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Reaching an outcome in mediation

What happens when an agreement is reached or not reached through mediation.

When an agreement is reached

Usually when an agreement is reached, the mediator will record the details of this agreement in a record of settlement. You, the other party and the mediator will sign the record of settlement and you’ll each be given a copy to take away.

See our template of a record of settlement to get a better understanding of what this looks like.

If you change your mind

A record of settlement is final; once it is signed by the mediator you cannot go to the Employment Relations Authority (ERA) or the Employment Court if you don’t like what you have agreed to. Be clear about what you agree to and be sure it is acceptable to you. It’s a good idea to get some advice before signing.

If the agreement is not kept

If one party does not do what the record of settlement says, for example, make a payment, the other party may apply to the ERA or the Employment Court to enforce the agreement.

It’s a good idea to contact the mediator first for help with encouraging parties to comply with the agreement before going to the ERA or the Employment Court.

When an agreement can't be reached

Sometimes you will end up not agreeing on an answer to the problem. If this happens, the mediator will help you to work through other available options.

Adjournment

If it looks like more information or assistance could lead to a settlement, the mediator can arrange an adjournment or extend the process. You can agree on a time to meet again with the mediator, or make a commitment to work things through yourselves and contact the mediator for help or to record an agreement.

Mediator recommendations and decisions

At any time during the mediation process, you and the other party can agree to give mediator from MBIE’s Employment Mediation Services the power to make a recommendation about the solution or the power to make a binding decision.

This must be done in writing. The mediator will provide you with the appropriate forms.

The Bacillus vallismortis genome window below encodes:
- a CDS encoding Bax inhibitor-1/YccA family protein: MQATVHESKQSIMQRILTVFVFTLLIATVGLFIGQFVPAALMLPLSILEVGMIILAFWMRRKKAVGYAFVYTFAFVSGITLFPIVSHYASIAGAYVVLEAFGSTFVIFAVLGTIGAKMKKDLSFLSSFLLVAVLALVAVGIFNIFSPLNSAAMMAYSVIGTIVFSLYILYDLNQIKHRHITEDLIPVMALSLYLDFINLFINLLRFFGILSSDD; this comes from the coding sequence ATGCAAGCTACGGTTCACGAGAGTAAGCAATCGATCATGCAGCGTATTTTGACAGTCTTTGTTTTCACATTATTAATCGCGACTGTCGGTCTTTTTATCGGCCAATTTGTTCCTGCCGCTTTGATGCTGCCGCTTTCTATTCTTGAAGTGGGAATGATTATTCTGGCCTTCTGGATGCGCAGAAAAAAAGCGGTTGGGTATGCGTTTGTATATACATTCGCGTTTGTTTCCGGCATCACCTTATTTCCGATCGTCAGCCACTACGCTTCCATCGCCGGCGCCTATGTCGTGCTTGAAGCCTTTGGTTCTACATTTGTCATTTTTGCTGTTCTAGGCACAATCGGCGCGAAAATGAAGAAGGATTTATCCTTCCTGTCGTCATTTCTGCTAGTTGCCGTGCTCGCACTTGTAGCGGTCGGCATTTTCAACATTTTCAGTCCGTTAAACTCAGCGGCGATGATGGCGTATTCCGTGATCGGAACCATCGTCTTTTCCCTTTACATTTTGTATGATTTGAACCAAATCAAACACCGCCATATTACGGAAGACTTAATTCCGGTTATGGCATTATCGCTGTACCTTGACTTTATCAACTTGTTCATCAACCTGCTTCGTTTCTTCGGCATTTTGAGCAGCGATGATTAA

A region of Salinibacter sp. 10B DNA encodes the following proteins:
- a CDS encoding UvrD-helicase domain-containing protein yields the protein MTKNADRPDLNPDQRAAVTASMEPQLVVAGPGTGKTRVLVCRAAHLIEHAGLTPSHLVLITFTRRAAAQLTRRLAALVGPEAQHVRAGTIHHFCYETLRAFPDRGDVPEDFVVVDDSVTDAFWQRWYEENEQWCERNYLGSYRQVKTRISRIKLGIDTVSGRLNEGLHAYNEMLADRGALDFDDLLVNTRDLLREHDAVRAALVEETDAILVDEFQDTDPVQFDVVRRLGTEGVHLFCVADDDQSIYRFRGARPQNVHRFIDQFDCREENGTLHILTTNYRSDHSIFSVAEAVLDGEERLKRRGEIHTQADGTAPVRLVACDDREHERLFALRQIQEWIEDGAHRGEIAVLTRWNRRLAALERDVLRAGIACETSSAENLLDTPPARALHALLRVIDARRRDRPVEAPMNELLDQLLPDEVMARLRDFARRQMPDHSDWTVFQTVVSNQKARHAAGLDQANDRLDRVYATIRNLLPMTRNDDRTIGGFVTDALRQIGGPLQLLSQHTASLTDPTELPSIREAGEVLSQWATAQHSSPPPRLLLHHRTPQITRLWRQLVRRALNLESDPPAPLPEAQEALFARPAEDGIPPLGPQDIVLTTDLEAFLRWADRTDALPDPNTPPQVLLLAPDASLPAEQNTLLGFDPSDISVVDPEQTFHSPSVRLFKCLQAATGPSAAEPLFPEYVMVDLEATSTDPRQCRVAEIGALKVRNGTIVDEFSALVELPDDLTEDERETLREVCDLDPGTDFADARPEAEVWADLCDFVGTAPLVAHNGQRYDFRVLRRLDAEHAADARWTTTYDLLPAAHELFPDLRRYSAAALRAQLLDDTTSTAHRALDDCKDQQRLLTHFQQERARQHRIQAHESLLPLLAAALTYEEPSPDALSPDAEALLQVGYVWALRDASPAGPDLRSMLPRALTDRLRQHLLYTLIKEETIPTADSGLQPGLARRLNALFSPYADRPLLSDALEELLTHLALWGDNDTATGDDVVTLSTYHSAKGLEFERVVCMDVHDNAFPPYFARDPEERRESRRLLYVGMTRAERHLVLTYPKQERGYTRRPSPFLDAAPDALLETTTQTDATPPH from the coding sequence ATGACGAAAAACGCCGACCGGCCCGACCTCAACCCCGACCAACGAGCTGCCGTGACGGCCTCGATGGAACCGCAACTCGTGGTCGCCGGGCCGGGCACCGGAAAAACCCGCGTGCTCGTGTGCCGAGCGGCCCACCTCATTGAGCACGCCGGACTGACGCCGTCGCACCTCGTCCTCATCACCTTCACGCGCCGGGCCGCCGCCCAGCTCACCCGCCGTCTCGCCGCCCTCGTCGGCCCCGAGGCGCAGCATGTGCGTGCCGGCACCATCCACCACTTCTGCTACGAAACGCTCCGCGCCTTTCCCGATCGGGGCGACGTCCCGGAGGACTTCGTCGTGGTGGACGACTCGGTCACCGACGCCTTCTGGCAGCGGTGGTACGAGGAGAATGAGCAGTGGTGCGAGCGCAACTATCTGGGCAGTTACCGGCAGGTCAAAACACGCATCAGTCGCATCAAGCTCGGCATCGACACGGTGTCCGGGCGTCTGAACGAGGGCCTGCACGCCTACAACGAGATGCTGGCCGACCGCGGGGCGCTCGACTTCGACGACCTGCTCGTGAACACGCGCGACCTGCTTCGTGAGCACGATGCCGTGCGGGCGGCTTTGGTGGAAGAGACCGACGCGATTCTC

The power to make a recommendation

The mediator will make a written suggestion about how the problem might be solved. This will include a date when the recommendation will become binding.

You’ll then have an opportunity to consider accepting or rejecting the recommendation. If you or the other party don’t reject the recommendation before the specified date, it will automatically become full, final and enforceable like a record of settlement.

Notice of a rejection of a recommendation must be sent to MBIE by:

  • registered mail,
  • email, or
  • another notification method agreed by the parties.

If the recommendation is rejected you may get further mediation services.

A recommendation is not a final resort. It might mean that the problem is resolved quickly and will save time and costs. It is not intended to replace your right to reach an agreement among yourselves or to have your employment problem decided by the ERA.

Taking your employment problem further

If these options are not acceptable, the mediation process ends. In this case, you may choose to live with your differences and take no further action.

If you have a legal claim, you may take the matter to the ERA or the Employment Court. These institutions can direct you to try mediation again if they believe you should be able to reach an agreement.

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